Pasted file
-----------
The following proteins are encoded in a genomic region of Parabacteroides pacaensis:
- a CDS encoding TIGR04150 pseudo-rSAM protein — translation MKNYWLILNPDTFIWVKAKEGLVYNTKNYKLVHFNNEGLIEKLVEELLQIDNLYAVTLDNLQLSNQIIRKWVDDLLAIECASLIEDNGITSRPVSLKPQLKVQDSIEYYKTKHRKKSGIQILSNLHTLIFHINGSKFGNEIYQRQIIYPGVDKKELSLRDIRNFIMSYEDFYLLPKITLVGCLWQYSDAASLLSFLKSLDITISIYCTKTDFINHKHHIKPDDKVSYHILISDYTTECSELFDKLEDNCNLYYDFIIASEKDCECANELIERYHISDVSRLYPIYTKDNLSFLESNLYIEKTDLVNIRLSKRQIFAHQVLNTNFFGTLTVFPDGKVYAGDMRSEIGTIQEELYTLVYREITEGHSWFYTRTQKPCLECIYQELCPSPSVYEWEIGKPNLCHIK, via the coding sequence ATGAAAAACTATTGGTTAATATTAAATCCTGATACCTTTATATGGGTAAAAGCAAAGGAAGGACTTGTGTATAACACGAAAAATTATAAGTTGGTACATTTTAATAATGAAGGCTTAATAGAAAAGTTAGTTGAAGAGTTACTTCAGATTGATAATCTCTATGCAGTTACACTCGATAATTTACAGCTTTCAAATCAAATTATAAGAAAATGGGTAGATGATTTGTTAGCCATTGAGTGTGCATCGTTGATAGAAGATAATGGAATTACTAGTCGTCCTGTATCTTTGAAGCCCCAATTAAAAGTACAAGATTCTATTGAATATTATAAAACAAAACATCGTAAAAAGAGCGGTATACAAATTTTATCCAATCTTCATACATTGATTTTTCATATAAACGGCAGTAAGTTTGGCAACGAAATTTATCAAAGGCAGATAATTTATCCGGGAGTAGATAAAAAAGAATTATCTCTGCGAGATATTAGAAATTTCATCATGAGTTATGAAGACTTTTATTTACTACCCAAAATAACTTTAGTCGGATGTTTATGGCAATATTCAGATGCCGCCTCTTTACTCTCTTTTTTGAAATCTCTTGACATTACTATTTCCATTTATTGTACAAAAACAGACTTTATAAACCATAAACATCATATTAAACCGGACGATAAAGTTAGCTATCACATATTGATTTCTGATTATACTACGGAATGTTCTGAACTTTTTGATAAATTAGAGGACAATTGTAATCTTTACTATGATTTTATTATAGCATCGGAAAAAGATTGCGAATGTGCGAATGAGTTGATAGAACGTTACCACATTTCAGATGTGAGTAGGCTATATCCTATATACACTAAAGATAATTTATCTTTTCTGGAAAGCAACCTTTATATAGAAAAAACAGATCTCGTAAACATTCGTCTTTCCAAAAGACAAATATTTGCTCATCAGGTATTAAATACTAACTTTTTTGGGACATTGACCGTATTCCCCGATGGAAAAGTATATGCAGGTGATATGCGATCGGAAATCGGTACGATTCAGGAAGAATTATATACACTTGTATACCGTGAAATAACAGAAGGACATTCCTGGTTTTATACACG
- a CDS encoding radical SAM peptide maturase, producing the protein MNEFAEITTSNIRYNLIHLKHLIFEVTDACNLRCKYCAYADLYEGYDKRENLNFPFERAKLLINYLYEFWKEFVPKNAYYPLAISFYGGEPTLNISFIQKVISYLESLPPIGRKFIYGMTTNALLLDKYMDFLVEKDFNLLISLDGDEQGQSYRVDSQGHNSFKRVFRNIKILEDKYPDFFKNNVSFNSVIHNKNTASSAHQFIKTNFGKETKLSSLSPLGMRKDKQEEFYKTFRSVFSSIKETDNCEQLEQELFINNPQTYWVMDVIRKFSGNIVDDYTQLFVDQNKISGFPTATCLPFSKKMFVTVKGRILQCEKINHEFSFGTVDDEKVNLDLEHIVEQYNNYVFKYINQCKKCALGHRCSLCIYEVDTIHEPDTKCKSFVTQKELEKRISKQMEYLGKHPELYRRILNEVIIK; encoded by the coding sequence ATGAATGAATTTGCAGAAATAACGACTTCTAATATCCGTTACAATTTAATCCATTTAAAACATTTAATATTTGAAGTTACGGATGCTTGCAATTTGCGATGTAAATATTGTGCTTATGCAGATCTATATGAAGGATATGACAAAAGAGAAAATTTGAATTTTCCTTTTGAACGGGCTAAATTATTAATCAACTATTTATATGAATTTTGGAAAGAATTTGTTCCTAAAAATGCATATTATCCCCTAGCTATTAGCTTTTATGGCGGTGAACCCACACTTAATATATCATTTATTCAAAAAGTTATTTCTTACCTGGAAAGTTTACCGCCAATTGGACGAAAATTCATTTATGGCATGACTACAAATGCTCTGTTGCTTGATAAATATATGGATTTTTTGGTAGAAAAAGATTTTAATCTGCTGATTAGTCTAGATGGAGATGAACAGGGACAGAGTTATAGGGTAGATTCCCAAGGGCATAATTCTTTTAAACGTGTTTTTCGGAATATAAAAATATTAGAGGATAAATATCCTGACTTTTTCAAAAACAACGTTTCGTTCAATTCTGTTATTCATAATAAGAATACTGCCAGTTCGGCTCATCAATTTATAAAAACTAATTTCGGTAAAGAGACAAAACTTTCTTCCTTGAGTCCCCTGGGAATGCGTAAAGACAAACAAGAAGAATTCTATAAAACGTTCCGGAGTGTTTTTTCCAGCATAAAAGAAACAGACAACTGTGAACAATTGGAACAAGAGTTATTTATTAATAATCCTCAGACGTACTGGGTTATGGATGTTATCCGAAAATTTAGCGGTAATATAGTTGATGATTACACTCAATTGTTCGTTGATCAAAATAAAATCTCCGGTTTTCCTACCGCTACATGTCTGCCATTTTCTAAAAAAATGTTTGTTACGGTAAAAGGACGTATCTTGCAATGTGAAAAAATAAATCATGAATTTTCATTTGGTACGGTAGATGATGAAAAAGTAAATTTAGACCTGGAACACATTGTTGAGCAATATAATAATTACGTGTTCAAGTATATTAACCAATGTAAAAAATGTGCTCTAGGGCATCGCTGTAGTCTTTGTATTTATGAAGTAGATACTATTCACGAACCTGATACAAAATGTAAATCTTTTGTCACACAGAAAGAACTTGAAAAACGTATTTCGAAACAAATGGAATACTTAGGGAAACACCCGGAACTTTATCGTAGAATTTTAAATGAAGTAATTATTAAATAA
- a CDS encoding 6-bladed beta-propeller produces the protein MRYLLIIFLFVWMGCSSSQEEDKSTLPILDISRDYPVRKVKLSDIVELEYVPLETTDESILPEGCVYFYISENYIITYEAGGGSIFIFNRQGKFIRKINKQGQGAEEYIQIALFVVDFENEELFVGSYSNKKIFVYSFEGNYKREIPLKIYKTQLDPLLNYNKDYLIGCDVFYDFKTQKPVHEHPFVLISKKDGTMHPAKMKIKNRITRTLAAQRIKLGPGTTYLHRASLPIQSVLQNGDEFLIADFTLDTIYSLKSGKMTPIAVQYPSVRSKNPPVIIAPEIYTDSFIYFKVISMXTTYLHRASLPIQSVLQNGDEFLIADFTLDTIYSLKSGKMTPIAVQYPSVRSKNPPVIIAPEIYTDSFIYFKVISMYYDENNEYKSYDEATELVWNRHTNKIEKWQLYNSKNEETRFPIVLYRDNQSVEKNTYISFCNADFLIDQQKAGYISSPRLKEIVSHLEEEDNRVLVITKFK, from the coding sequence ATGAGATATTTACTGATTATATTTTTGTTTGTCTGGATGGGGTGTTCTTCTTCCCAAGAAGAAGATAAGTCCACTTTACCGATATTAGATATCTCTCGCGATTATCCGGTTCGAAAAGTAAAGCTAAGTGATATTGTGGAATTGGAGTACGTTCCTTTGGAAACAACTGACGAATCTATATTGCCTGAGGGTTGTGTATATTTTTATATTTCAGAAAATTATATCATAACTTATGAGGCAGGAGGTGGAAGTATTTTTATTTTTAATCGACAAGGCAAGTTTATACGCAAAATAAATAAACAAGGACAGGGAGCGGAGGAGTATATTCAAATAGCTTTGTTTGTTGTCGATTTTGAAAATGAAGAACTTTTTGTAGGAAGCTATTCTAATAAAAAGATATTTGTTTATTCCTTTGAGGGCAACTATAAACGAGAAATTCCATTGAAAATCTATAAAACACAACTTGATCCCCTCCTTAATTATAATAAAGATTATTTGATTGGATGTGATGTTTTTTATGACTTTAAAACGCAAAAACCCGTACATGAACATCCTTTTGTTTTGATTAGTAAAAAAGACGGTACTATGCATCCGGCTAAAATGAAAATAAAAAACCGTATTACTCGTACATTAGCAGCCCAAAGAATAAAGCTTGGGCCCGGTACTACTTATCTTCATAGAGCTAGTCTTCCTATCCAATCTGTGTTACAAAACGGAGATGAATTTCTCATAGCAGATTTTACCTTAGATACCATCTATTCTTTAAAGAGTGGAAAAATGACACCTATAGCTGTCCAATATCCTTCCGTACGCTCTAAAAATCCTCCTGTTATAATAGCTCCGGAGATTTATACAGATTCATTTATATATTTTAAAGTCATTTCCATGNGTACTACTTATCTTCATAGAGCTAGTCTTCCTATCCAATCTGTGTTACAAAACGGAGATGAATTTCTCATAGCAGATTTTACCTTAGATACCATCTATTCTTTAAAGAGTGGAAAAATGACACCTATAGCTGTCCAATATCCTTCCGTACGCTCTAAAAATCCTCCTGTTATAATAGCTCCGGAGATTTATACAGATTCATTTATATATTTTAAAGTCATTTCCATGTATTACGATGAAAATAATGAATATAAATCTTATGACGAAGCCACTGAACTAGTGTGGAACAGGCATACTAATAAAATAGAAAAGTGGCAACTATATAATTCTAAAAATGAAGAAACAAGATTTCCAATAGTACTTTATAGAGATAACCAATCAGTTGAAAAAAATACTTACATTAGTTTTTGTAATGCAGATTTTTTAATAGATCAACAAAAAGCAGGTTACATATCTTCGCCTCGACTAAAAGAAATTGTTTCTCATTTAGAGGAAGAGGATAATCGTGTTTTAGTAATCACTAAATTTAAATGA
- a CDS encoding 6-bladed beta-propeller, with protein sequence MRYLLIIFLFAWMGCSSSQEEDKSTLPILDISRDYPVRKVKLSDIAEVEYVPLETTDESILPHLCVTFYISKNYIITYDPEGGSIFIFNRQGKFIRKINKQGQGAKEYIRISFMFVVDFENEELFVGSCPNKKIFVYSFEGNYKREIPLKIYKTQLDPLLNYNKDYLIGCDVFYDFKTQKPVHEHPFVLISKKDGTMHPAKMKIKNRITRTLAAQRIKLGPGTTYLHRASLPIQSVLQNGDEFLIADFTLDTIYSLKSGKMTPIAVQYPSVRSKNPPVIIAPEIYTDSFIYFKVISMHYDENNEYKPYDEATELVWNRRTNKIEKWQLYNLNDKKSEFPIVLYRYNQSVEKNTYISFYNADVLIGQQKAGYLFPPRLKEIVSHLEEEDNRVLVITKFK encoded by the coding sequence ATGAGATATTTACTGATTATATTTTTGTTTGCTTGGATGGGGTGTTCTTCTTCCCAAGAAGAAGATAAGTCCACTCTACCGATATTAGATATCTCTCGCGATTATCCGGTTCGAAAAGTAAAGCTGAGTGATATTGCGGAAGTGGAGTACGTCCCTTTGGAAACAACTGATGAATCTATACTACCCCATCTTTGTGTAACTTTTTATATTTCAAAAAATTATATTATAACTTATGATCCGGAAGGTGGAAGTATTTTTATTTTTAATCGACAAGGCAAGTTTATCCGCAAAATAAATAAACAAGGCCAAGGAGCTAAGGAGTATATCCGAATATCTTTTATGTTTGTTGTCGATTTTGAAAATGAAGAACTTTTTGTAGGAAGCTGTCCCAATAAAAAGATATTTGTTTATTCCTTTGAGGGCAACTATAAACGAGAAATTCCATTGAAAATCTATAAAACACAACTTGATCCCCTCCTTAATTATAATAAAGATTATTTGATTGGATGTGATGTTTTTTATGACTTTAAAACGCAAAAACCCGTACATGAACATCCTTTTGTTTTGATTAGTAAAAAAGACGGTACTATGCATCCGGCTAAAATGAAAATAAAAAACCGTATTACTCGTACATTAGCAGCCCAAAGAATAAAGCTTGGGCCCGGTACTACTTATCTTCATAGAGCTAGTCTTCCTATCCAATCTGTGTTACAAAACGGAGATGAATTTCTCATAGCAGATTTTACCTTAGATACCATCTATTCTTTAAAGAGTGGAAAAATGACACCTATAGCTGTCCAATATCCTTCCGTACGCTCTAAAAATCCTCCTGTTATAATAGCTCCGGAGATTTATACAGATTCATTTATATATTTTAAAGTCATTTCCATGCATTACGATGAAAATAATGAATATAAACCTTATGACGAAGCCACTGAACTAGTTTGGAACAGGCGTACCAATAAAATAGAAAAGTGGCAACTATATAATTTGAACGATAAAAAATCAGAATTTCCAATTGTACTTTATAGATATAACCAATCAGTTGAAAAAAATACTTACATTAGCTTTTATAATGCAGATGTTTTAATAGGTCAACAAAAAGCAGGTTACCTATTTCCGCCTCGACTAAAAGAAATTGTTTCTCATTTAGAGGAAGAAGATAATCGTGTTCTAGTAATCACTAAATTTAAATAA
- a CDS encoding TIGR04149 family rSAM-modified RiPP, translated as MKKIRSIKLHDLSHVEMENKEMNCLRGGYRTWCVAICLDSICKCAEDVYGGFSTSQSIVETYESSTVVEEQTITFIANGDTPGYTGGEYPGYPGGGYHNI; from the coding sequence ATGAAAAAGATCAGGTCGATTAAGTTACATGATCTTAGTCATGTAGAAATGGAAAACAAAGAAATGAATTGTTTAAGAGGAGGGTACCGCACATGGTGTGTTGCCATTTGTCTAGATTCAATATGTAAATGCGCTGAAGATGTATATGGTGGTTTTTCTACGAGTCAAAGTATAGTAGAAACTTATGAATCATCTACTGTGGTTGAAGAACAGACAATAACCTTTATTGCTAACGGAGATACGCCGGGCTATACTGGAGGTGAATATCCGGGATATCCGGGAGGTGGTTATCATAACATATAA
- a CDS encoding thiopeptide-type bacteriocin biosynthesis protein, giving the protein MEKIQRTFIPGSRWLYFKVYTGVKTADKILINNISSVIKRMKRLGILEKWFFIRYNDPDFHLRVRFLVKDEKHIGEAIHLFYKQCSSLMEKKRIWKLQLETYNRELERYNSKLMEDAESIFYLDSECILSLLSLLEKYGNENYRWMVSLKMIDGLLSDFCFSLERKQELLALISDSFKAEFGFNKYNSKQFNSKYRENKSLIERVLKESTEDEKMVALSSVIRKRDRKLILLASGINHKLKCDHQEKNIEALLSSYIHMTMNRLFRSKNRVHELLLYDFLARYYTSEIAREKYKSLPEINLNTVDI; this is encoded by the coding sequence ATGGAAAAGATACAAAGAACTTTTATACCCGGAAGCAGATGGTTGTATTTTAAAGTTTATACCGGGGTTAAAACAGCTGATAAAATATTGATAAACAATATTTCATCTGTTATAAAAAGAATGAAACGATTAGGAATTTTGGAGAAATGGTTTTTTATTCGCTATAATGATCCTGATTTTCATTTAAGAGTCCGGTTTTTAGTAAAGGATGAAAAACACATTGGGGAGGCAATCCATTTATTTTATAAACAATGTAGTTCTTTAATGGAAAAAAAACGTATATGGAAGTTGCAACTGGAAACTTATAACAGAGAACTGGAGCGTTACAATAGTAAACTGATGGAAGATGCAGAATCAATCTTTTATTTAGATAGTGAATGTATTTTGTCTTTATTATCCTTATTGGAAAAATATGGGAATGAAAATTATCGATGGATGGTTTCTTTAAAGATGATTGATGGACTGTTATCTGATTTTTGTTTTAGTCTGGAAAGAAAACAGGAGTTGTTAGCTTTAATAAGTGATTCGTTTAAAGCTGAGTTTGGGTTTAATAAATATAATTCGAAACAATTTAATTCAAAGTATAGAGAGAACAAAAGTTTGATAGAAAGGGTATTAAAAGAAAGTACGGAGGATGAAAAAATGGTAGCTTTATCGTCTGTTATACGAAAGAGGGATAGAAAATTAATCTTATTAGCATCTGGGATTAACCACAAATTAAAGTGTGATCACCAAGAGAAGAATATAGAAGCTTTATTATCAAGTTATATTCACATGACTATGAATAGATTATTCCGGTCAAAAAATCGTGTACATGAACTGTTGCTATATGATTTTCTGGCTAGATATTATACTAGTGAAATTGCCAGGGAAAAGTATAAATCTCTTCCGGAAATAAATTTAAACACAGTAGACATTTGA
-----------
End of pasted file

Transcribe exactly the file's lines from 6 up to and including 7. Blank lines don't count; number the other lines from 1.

- a CDS encoding TIGR04149 family rSAM-modified RiPP, translated as MKKIRSIKLHDLSHVEMENKEMNCLRGGYRTWCVAICLDSICKCAEDVYGGFSTSQSIVETYESSTVVEEQTITFIANGDTPGYTGGEYPGYPGGGYHNI; from the coding sequence ATGAAAAAGATCAGGTCGATTAAGTTACATGATCTTAGTCATGTAGAAATGGAAAACAAAGAAATGAATTGTTTAAGAGGAGGGTACCGCACATGGTGTGTTGCCATTTGTCTAGATTCAATATGTAAATGCGCTGAAGATGTATATGGTGGTTTTTCTACGAGTCAAAGTATAGTAGAAACTTATGAATCATCTACTGTGGTTGAAGAACAGACAATAACCTTTATTGCTAACGGAGATACGCCGGGCTATACTGGAGGTGAATATCCGGGATATCCGGGAGGTGGTTATCATAACATATAA
- a CDS encoding thiopeptide-type bacteriocin biosynthesis protein, giving the protein MEKIQRTFIPGSRWLYFKVYTGVKTADKILINNISSVIKRMKRLGILEKWFFIRYNDPDFHLRVRFLVKDEKHIGEAIHLFYKQCSSLMEKKRIWKLQLETYNRELERYNSKLMEDAESIFYLDSECILSLLSLLEKYGNENYRWMVSLKMIDGLLSDFCFSLERKQELLALISDSFKAEFGFNKYNSKQFNSKYRENKSLIERVLKESTEDEKMVALSSVIRKRDRKLILLASGINHKLKCDHQEKNIEALLSSYIHMTMNRLFRSKNRVHELLLYDFLARYYTSEIAREKYKSLPEINLNTVDI; this is encoded by the coding sequence ATGGAAAAGATACAAAGAACTTTTATACCCGGAAGCAGATGGTTGTATTTTAAAGTTTATACCGGGGTTAAAACAGCTGATAAAATATTGATAAACAATATTTCATCTGTTATAAAAAGAATGAAACGATTAGGAATTTTGGAGAAATGGTTTTTTATTCGCTATAATGATCCTGATTTTCATTTAAGAGTCCGGTTTTTAGTAAAGGATGAAAAACACATTGGGGAGGCAATCCATTTATTTTATAAACAATGTAGTTCTTTAATGGAAAAAAAACGTATATGGAAGTTGCAACTGGAAACTTATAACAGAGAACTGGAGCGTTACAATAGTAAACTGATGGAAGATGCAGAATCAATCTTTTATTTAGATAGTGAATGTATTTTGTCTTTATTATCCTTATTGGAAAAATATGGGAATGAAAATTATCGATGGATGGTTTCTTTAAAGATGATTGATGGACTGTTATCTGATTTTTGTTTTAGTCTGGAAAGAAAACAGGAGTTGTTAGCTTTAATAAGTGATTCGTTTAAAGCTGAGTTTGGGTTTAATAAATATAATTCGAAACAATTTAATTCAAAGTATAGAGAGAACAAAAGTTTGATAGAAAGGGTATTAAAAGAAAGTACGGAGGATGAAAAAATGGTAGCTTTATCGTCTGTTATACGAAAGAGGGATAGAAAATTAATCTTATTAGCATCTGGGATTAACCACAAATTAAAGTGTGATCACCAAGAGAAGAATATAGAAGCTTTATTATCAAGTTATATTCACATGACTATGAATAGATTATTCCGGTCAAAAAATCGTGTACATGAACTGTTGCTATATGATTTTCTGGCTAGATATTATACTAGTGAAATTGCCAGGGAAAAGTATAAATCTCTTCCGGAAATAAATTTAAACACAGTAGACATTTGA